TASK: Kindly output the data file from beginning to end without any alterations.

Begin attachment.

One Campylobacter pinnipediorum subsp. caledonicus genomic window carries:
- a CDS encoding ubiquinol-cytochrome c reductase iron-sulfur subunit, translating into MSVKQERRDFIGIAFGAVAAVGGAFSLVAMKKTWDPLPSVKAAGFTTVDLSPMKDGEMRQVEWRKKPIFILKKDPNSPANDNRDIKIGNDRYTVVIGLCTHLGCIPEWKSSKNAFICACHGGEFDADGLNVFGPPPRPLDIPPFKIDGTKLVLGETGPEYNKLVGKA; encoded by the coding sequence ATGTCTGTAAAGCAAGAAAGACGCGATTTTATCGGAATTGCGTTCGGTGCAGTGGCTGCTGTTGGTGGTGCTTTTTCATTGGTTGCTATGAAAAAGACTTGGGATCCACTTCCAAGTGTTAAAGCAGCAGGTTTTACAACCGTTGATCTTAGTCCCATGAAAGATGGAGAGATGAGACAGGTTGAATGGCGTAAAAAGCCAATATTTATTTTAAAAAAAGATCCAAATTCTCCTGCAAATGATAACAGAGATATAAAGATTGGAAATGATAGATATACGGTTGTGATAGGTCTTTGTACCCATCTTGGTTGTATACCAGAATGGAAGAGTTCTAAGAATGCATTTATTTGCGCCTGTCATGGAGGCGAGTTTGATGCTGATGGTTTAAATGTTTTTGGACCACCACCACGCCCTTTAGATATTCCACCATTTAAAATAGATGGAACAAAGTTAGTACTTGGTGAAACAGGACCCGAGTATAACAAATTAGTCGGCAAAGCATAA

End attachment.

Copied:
One Campylobacter pinnipediorum subsp. caledonicus genomic window carries:
- a CDS encoding ubiquinol-cytochrome c reductase iron-sulfur subunit, translating into MSVKQERRDFIGIAFGAVAAVGGAFSLVAMKKTWDPLPSVKAAGFTTVDLSPMKDGEMRQVEWRKKPIFILKKDPNSPANDNRDIKIGNDRYTVVIGLCTHLGCIPEWKSSKNAFICACHGGEFDADGLNVFGPPPRPLDIPPFKIDGTKLVLGETGPEYNKLVGKA; encoded by the coding sequence ATGTCTGTAAAGCAAGAAAGACGCGATTTTATCGGAATTGCGTTCGGTGCAGTGGCTGCTGTTGGTGGTGCTTTTTCATTGGTTGCTATGAAAAAGACTTGGGATCCACTTCCAAGTGTTAAAGCAGCAGGTTTTACAACCGTTGATCTTAGTCCCATGAAAGATGGAGAGATGAGACAGGTTGAATGGCGTAAAAAGCCAATATTTATTTTAAAAAAAGATCCAAATTCTCCTGCAAATGATAACAGAGATATAAAGATTGGAAATGATAGATATACGGTTGTGATAGGTCTTTGTACCCATCTTGGTTGTATACCAGAATGGAAGAGTTCTAAGAATGCATTTATTTGCGCCTGTCATGGAGGCGAGTTTGATGCTGATGGTTTAAATGTTTTTGGACCACCACCACGCCCTTTAGATATTCCACCATTTAAAATAGATGGAACAAAGTTAGTACTTGGTGAAACAGGACCCGAGTATAACAAATTAGTCGGCAAAGCATAA